Those few Puritan or Puritan-leaning men among the makers of the KJV had been forced to conform to official Church of England positions and to keep silent about their Puritan views by the 1604 canons of Archbishop Richard Bancroft.

    Gustavus Paine observed that by 1606 "all the Puritan translators had conformed enough to escape being banished or direly punished in other ways" (Men Behind the KJV, p. 97). For example, Thomas Sparke, a KJV translator who had earlier been one of the four Puritan representatives at the Hampton Court Conference, conformed. Milward noted that in 1607 Sparke published a book or pamphlet “to encourage the Puritan ministers to follow his example and to justify himself against this ’hard censure of many for conforming myself as I have to the orders of our Church” (Religious Controversies, p. 15). Tyacke suggested that Sparke “claimed to have conformed even before the [Hampton Court] conference” (Anti-Calvinists, p. 13).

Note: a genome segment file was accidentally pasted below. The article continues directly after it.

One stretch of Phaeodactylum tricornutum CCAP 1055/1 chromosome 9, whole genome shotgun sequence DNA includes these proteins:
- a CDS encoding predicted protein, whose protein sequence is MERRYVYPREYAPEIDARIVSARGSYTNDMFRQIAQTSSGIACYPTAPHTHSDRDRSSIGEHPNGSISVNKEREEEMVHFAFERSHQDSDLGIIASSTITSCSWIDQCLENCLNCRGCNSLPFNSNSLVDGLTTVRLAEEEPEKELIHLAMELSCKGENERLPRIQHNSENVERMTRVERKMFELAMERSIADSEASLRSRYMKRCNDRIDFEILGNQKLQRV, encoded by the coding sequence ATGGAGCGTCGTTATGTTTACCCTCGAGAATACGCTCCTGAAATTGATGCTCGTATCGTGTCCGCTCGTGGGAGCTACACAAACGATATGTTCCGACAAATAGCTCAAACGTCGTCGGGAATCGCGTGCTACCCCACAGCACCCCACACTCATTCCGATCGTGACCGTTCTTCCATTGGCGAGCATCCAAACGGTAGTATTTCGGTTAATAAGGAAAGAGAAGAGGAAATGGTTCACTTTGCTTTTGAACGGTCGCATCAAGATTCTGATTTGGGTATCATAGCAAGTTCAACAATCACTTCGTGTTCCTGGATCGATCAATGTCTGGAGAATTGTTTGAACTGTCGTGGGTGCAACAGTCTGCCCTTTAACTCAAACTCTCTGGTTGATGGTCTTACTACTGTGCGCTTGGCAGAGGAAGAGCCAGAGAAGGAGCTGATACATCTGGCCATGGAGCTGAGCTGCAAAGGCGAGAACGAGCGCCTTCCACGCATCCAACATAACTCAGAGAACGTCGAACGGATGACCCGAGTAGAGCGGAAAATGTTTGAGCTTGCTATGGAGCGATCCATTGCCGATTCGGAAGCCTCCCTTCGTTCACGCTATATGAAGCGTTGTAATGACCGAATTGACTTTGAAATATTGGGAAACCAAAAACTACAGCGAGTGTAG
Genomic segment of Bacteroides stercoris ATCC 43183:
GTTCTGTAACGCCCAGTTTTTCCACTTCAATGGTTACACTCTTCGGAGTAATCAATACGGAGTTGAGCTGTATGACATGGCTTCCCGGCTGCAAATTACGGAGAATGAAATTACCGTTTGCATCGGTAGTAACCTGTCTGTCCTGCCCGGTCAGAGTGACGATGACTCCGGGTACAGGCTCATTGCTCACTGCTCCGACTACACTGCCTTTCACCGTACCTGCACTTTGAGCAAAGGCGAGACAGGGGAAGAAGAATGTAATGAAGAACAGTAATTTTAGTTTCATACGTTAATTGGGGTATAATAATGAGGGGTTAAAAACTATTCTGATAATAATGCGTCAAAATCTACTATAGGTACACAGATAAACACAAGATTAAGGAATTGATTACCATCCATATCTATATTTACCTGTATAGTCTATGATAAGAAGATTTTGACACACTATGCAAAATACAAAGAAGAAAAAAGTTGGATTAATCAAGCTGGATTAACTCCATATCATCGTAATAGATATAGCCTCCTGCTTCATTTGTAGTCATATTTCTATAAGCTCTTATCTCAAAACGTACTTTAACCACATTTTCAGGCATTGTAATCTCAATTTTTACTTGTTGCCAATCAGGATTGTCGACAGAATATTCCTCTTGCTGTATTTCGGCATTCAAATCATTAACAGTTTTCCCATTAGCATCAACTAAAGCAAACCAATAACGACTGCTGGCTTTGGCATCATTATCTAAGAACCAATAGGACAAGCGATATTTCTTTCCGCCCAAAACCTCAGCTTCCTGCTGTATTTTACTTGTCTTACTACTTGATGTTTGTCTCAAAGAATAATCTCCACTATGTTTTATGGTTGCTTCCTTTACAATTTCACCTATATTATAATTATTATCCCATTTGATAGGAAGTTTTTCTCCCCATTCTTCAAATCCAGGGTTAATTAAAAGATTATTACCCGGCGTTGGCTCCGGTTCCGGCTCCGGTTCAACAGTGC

Hunt noted that King James I had approved canons in 1604 that "required subscription to the entire Book of Common Prayer and the endorsement of all Thirty-nine Articles" (Puritan Moment, p. 108). Lee wrote: "The canons of 1604 demanded that every benefice-holder subscribe to a statement that the Prayer Book and the Thirty-nine Articles were entirely agreeable to the word of God" (Great Britain's Solomon, p. 172). Fisher observed that Bancroft “procured from Convocation, with the King’s approval, the passage of a series of canons which forbade, under penalty of excommunication, the least deviation from the Prayer Book, or any disparagement of the established system of government and worship in the Church” (History, p. 398). Gardiner pointed out that after the 1604 canons “conformity--thorough and unhesitating conformity--was to the unbending rule of the English Church” (History, IV, p. 148).